Q. I grew up in a family that used the terms emotions and feelings interchangeably and that let them all hang out. My partner says I can control my behaviors regardless of what I feel like. Is that right?
Q. I’m often tired after spending time with a specific individual. Is it possible for this person to impact my energy levels?
Q. Once again I find myself depressed. My cousin and his wife did not invite me to their son’s wedding. What is it with their brains that makes them exclude me, and what is it with my brain that I let it bother me?
Q. How can family-of-origin work help me and my relationships?
Q. I read your article on “forgiveness” in a recent Brain Bulletin. I also finished the book “The Body Never Lies” by Alice Miller. She made a comment about how honoring your parents can be misunderstood with resulting dire consequences. How could that be?
Q. A friend of mine overheard you remark, “Forgiveness is a gift you give yourself.” Whatever do you mean by that comment?
Q. I heard you give a brain definition of generation gap some time ago that made a lot of sense. Please repeat it.
Q. A colleague told me recently that I was “excessively biased” and I retorted that “my brain has no biases.” I’d be happy to report that you agree with me.
Q. I tested as having a fairly high IQ but routinely having difficulty communicating with most people. Do you have any suggestions?”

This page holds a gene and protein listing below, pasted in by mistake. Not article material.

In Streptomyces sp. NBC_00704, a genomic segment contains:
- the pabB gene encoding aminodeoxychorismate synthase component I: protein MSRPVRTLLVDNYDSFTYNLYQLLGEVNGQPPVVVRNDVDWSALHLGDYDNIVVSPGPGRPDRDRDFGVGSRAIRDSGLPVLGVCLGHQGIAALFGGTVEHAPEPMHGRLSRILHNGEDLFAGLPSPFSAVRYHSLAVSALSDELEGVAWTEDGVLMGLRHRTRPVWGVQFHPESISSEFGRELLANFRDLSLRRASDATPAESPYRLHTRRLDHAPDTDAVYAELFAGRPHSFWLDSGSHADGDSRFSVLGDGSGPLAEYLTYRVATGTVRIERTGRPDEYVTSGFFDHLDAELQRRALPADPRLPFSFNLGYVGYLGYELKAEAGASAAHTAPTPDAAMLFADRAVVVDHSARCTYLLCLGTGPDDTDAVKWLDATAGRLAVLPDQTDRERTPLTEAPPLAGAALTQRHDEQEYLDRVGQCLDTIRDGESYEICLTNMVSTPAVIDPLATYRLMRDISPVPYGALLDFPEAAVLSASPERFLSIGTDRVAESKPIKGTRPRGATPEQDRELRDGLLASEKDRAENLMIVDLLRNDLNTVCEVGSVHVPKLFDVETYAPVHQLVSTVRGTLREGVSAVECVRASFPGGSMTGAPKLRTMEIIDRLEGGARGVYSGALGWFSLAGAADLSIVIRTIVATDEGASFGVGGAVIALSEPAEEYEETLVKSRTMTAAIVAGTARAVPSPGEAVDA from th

Q. Holidays were a nightmare this year. I’m the eldest of five. My siblings take advantage of our parents’ generosity and good nature and don’t pitch in to help them. As the only one unmarried, I end up doing everything! What can I do to make them step up to the plate and do what they are supposed to do for their parents? I am so frustrated I am almost ill! My parents recognize the discrepancy but they don’t want to rock the boat or create any conflict among the siblings.
Q. The holidays were a total bust as usual. There’s always a lot of conflict—I’ve learned to expect it—with family members picking on each other and bringing up all the sad stuff that’s happened throughout our lives. It doesn’t help that my name is Holly! If I could afford it, I’d take myself on a cruise over the holidays next year.
Q: Earlier in life I concentrated on my career early in life and only married in my fifties. My right-brained husband is a wonderful man in many ways. Shortly after our marriage, however, he quit his job as manager in a fast-food restaurant. We had not agreed to that prior to marriage. I thought he was going to get another job but the reality is that he hasn't worked in the 11 years since. There is always an excuse: “no jobs,” pay is too low,” “hours aren’t good,” “can’t get weekend days off,” “he needs to be a house-husband” since my job is busy and stressful at a VP level. I'd like to retire but I can't support two on my pension. It is so frustrating. I love him but am losing respect for him. How can he be satisfied to be living off me? I believe he felt better about himself when he was working as a manager. I neither need nor want a house husband and I feel manipulated. Some nights I don’t even really want to see him—all rested and relaxing around the house. He may have made dinner but it didn’t take all afternoon and I can get a housekeeper to come in a couple of times a month. Do you think he has a brain problem?